Related: How to Conduct Market Research

Repositioning of your brand

Perceptual maps can help you reposition your brand by letting you know what customers think of your brand versus competitor brands. Repositioning can help improve the strength and value of a brand, and perceptual maps can help you develop an effective repositioning strategy.

Related: What Is Repositioning?

Development of new products

Perceptual maps can reveal customer preferences, and knowing what customers like and what customers prefer can help you develop new products that align with their preferences. Data from a perceptual map can help you predict demand for a new product, which can guide you in the production cycle when developing and mass-producing a new product.

Related: What Is a Competitive Landscape?

How to create a perceptual map

Here are five steps you can use to create a perceptual map:

1. Select attributes

Attributes are the variables the customer factors into their decision to purchase a product or service. You can select attributes for your product or service by looking at the characteristics of the product. For example, attributes for a food product can be its taste, texture, smell and quality, and attributes for a vehicle can be its price, performance and model year. You can select the most prominent attributes for your product or brand. The attributes can be at least two characteristics, and they can be attributes your average customer finds important.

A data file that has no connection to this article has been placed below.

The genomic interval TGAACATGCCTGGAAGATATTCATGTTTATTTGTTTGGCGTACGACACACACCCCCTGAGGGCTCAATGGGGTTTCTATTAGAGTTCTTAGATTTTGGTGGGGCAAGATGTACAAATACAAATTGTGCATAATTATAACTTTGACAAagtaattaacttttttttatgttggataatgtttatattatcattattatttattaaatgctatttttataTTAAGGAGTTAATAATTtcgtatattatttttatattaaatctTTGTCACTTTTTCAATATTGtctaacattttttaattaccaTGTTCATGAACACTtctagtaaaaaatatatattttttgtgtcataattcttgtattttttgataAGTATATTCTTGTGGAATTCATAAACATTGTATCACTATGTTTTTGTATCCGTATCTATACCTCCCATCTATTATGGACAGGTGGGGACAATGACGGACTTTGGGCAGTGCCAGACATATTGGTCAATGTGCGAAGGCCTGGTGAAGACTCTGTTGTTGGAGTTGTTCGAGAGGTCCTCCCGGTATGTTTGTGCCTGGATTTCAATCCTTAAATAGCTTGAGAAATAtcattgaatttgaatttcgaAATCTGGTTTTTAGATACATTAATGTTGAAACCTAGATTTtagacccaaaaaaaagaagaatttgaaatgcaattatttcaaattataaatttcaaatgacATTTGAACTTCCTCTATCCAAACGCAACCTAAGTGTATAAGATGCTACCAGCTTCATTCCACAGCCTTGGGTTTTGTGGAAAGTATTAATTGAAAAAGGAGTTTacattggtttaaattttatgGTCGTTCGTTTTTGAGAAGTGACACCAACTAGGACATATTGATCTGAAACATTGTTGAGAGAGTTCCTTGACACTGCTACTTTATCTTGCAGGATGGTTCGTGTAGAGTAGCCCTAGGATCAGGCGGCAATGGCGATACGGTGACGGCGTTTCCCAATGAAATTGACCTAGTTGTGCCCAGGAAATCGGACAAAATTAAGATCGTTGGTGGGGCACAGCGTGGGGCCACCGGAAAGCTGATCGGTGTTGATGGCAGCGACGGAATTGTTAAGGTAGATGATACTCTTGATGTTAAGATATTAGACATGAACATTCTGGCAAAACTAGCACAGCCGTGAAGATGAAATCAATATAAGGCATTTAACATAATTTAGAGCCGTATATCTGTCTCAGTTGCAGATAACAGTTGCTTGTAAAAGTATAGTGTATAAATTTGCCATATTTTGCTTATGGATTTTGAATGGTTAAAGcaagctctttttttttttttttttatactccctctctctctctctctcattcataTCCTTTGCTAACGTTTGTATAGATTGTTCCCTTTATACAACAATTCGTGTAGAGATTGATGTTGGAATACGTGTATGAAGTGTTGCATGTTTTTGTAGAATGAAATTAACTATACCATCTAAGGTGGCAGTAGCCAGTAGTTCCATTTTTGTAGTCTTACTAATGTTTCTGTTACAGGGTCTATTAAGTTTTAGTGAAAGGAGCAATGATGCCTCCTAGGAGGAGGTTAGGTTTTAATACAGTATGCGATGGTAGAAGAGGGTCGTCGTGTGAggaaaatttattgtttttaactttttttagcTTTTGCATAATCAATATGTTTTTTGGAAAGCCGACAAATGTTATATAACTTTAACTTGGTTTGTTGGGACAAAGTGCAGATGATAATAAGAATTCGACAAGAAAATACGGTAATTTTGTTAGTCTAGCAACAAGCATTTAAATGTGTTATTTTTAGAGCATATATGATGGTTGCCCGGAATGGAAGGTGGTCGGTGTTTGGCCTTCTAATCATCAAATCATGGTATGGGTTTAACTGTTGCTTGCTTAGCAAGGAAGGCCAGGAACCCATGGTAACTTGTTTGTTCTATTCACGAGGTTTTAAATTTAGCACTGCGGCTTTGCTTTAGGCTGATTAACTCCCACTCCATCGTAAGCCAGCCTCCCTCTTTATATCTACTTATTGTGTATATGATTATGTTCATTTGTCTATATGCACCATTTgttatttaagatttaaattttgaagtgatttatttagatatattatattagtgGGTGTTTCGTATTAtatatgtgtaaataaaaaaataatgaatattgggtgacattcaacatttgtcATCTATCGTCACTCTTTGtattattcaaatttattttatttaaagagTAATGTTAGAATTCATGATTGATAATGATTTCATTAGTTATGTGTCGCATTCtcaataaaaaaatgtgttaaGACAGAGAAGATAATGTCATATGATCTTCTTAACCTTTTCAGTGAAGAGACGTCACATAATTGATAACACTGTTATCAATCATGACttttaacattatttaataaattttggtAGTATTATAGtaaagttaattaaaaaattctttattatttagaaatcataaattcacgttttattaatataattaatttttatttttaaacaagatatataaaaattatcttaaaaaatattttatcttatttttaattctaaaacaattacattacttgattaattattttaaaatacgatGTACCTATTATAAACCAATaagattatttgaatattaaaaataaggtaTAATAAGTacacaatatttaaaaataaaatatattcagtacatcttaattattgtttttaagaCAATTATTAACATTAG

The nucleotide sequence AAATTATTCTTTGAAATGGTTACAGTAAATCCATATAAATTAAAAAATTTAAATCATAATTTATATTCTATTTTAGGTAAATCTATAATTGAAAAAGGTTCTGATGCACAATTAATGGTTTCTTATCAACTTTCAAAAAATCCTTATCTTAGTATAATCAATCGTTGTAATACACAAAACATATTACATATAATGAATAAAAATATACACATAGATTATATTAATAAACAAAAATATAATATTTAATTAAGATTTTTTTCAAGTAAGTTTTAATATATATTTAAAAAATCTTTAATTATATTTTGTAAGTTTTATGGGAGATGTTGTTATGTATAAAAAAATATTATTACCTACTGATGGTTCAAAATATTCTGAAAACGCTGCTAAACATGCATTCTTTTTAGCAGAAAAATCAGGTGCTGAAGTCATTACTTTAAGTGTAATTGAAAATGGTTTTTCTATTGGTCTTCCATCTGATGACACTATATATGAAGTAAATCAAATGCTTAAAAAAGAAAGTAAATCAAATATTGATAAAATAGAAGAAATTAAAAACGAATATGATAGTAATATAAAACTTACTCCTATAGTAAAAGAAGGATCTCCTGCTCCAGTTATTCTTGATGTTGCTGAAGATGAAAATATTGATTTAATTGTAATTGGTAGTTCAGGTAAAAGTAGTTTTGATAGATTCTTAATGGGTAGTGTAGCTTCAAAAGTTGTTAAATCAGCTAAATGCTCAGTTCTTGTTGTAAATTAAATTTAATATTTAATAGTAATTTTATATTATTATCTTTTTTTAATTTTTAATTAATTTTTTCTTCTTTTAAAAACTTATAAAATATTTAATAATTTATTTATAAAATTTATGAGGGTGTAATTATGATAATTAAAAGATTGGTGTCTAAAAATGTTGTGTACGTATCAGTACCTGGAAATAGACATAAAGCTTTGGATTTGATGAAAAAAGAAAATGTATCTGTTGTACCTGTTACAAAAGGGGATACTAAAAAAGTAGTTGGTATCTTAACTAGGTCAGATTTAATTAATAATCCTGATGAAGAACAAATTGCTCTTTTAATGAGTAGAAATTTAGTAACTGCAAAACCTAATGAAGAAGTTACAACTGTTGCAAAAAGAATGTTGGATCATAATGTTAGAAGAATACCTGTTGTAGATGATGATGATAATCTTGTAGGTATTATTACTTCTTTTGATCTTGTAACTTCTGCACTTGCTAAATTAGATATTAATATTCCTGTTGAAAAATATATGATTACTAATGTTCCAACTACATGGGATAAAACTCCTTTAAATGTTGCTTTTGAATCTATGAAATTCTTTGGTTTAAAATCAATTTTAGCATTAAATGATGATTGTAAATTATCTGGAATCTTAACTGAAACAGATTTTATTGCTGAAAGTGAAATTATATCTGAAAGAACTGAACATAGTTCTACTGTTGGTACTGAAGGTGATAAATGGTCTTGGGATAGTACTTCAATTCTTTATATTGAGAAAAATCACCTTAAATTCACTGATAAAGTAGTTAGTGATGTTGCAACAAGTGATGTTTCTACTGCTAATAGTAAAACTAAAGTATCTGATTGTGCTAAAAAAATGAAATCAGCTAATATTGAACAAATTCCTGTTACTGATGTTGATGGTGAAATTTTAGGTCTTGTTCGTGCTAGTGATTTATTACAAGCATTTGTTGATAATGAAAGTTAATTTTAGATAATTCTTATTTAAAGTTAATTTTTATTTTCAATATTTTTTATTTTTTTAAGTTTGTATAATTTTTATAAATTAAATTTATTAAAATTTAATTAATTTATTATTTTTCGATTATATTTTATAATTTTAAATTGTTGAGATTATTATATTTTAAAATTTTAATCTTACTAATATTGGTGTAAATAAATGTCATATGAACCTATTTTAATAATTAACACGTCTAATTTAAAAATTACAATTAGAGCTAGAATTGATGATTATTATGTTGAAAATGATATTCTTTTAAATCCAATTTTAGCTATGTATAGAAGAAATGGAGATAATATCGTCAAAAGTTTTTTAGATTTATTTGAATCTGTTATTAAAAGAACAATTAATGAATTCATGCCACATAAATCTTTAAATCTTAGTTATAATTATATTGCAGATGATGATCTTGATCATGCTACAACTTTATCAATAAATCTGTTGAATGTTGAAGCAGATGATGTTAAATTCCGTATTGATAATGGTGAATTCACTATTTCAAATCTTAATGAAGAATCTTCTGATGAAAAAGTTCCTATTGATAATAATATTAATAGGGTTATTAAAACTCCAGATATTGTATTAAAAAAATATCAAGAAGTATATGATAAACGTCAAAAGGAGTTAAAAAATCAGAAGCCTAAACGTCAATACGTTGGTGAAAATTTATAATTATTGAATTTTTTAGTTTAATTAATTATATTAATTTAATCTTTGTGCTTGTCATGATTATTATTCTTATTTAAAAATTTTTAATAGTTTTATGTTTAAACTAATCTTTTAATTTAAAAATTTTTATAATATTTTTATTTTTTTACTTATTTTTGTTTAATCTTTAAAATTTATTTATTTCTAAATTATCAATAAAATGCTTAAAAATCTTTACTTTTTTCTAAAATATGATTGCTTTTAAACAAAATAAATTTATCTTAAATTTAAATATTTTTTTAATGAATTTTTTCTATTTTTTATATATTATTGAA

2. Identify competition

You can identify your top competition, which can be several businesses or organizations that provide similar products and services to what you provide. This step can help you develop a perceptual map showing where you and your competitors rank in the thoughts and perceptions of your customers.

Related: Competitive Rivalry: What Is It and Why Is It Important?

3. Survey consumers

You can create and distribute a questionnaire that surveys a group of consumers. The survey can ask questions related to the selected attributes. For a food product, your survey could ask consumers whether they prefer their food to be sweet or bitter and ask their preferences concerning soft food versus chewy food. The survey can ask consumers to rate your product or brand on a five-point scale and to rate your competitors according to the same system.

4. Analyze survey data

You can analyze the survey response data to see how the respondents rate your brand in comparison with competitor brands. You can review their preferences to see how respondents felt about your product or service and how they feel about competing brands. The survey response data can show the preferences and perceptions of consumers.

Related: Competitor Analysis Framework: Definition, Benefits and Types

5. Create your map

You can create your perceptual map using computer software and the survey's data. Basic software programs can graph a two-dimensional perceptual map featuring an X-axis and Y-axis that intersect. The map can show where you and your competitors fall on the chart that may depict consumer preferences for attributes like quality and trustworthiness. Advanced software programs can create more sophisticated perceptual maps factoring consumer perceptions of multiple attributes and may showcase how different demographic groups perceive you and your competitors.

Explore more articles